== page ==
Labour government will leave farming industry ‘in tatters’, Tories claim

The Tories say Labour has failed to tackle livestock worries or to address planning for farm infrastructure
The Tories say Labour has failed to tackle livestock worries or to address planning for farm infrastructure - SolStock

A Labour government would “leave our farming industry in tatters”, the Tories have claimed as they say rural communities are being treated with “nothing but contempt”.

Sir Keir Starmer’s manifesto did not make any commitment to the agricultural budget, the Conservative Party has pointed out, nor does it make any concrete promises on food security.

The Tories said Labour has failed to tackle livestock worries or to address planning for farm infrastructure.

“The word rural isn’t even mentioned in the document,” a Tory campaign source said, adding that Labour’s manifesto is “written by Londoners for Londoners”.

Mark Spencer, the farming minister, said: “Labour’s manifesto has the potential to leave our farming industry in tatters. Keir Starmer has demonstrated that he doesn’t care about farmers, rural communities, domestic food security – or indeed anyone outside of his London bubble.

“I am both appalled and disgusted that he thinks it is acceptable to not pledge a single penny to agriculture when, at the end of the day, we Conservatives know that food security is national security. It’s the same old Labour, treating rural communities with nothing but contempt.”

A Tory campaign source said Labour's manifesto is 'written by Londoners for Londoners'
A Tory campaign source said Labour's manifesto is 'written by Londoners for Londoners' - Stefan Rousseau/PA Wire

He said the Conservatives have pledged to invest an extra £1 billion in the agricultural budget across the next parliament and to enshrine a commitment to food security in law.

The Tories have also pointed to Wales, where the Labour government has had a “fractious” relationship with farmers, and remarks by elected officials show that they would “throw farmers under the bus”.

The Welsh Government’s plans to mandate farmers to plant trees rather than grow food have triggered a number of protests in recent months, where Labour Senned Member Joyce Watson suggested that cattle farmers affected by TB should “find another business”.

The Labour manifesto promises to “work with farmers and scientists on measures to eradicate Bovine TB” to “end the ineffective badger cull”.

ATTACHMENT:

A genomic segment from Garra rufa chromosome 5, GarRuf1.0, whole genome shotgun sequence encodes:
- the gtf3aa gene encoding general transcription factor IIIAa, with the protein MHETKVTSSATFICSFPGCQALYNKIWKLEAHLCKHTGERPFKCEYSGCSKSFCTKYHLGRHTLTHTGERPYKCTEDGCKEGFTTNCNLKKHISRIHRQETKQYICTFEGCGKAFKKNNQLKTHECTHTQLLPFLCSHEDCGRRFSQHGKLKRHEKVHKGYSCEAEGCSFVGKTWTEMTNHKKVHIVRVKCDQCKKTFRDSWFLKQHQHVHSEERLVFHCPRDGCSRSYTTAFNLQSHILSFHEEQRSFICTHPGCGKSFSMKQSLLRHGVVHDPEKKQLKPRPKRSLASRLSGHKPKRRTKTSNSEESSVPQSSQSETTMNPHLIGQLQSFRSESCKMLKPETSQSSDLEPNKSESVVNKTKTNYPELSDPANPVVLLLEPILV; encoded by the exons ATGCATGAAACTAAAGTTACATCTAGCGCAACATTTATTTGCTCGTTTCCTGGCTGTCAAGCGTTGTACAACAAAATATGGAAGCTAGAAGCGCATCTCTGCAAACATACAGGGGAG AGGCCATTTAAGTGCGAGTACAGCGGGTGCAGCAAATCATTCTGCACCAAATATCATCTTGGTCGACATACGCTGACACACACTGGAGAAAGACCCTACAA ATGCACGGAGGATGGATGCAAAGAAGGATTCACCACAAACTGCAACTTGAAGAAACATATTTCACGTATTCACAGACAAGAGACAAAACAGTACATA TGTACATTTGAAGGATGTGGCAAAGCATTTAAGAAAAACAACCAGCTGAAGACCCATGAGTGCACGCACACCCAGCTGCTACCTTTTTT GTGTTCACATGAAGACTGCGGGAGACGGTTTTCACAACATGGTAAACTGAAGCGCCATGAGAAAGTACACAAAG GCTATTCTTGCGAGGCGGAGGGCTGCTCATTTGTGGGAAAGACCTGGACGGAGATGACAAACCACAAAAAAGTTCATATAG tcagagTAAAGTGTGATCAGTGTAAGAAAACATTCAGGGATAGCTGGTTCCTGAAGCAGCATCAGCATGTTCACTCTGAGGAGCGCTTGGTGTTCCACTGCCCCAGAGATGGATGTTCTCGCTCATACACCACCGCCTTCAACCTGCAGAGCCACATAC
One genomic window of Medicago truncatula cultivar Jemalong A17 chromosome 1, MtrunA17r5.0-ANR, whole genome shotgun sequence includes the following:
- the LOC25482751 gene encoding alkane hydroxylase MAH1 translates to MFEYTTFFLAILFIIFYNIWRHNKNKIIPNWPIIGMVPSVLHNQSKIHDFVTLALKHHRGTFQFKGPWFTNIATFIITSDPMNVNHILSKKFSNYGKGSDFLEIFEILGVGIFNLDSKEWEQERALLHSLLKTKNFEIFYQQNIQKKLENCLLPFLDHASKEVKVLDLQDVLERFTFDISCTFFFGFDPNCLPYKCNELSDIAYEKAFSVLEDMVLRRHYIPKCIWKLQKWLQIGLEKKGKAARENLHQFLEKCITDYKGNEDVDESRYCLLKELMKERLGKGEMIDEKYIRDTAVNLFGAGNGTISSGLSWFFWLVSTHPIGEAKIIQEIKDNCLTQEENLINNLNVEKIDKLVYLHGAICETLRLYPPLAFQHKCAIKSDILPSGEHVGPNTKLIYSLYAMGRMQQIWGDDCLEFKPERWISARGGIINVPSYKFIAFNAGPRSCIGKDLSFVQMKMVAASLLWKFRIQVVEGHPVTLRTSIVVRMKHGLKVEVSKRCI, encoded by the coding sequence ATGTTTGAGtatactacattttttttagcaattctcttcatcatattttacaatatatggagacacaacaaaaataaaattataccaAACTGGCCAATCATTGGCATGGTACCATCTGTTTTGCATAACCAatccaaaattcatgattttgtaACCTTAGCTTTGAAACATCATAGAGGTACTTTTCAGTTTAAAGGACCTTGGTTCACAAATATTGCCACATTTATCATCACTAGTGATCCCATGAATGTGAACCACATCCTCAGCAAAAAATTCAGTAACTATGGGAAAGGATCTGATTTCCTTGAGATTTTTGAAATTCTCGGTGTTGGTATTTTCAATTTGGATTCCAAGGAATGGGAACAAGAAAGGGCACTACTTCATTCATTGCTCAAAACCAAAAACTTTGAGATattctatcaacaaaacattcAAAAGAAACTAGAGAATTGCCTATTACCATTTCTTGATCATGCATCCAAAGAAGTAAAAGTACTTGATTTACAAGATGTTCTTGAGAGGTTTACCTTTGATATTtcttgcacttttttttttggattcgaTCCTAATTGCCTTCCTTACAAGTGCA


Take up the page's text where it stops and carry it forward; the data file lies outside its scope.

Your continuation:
Victoria Vyvyan, the president of the Country Land and Business Association, said it appeared “strangely callous” of the party to favour the anti-badger cull lobby over the farmers who are forced to see their cattle killed when they become infected.

“To take the interests of the ‘stop the cull’ lobby, against the huge numbers that have to go through bovine slaughter, seems strangely callous about one part of the electorate,” she said.

Tom Bradshaw, the National Farmers Union president, said that when it comes to party manifestos, the “single most vital element” for their members is the agricultural budget.

“This isn’t just ‘money for farmers’, it’s the funding which helps the sector transition away from the old EU system, allows farm businesses to invest for the future and makes governments’ aims around sustainable food production, food security, the environment and net zero possible,” he said.

“It’s funding to help underpin the UK’s largest manufacturing sector – food and drink – which contributes more than £128 billion to the national economy and provides jobs for four million people.”

Mr Bradshaw added that the language about Bovine TB in Labour’s manifesto is “incredibly unhelpful”.

He said: “It disregards the latest science showing a 56 per cent decline in this awful disease – which we should remember kills thousands of cattle a year – and disrespects the incredible efforts our members have made to try and deliver TB eradication by 2038.”

A Labour spokesman said that while the Tories have “abandoned” rural communities, Sir Keir has a multi-point plan to regenerate them by tackling crime, economic growth and investing in the NHS.

They added: “Working families in rural communities face low pay, rising poverty and the highest tax burden in 70 years. Farmers are locked behind unnecessary trade barriers blocking the export of high-quality produce and face skyrocketing energy prices forcing thousands out of business. Labour’s plan to give rural communities their future back is embedded throughout our manifesto.”

The spokesman said that although it is not in the manifesto, Labour has previously committed to tackling livestock worries. They said the planning section of their manifesto applies to rural infrastructure as well, and added that the badger cull would not end “overnight” but would be after a package of measures has been established to replace it.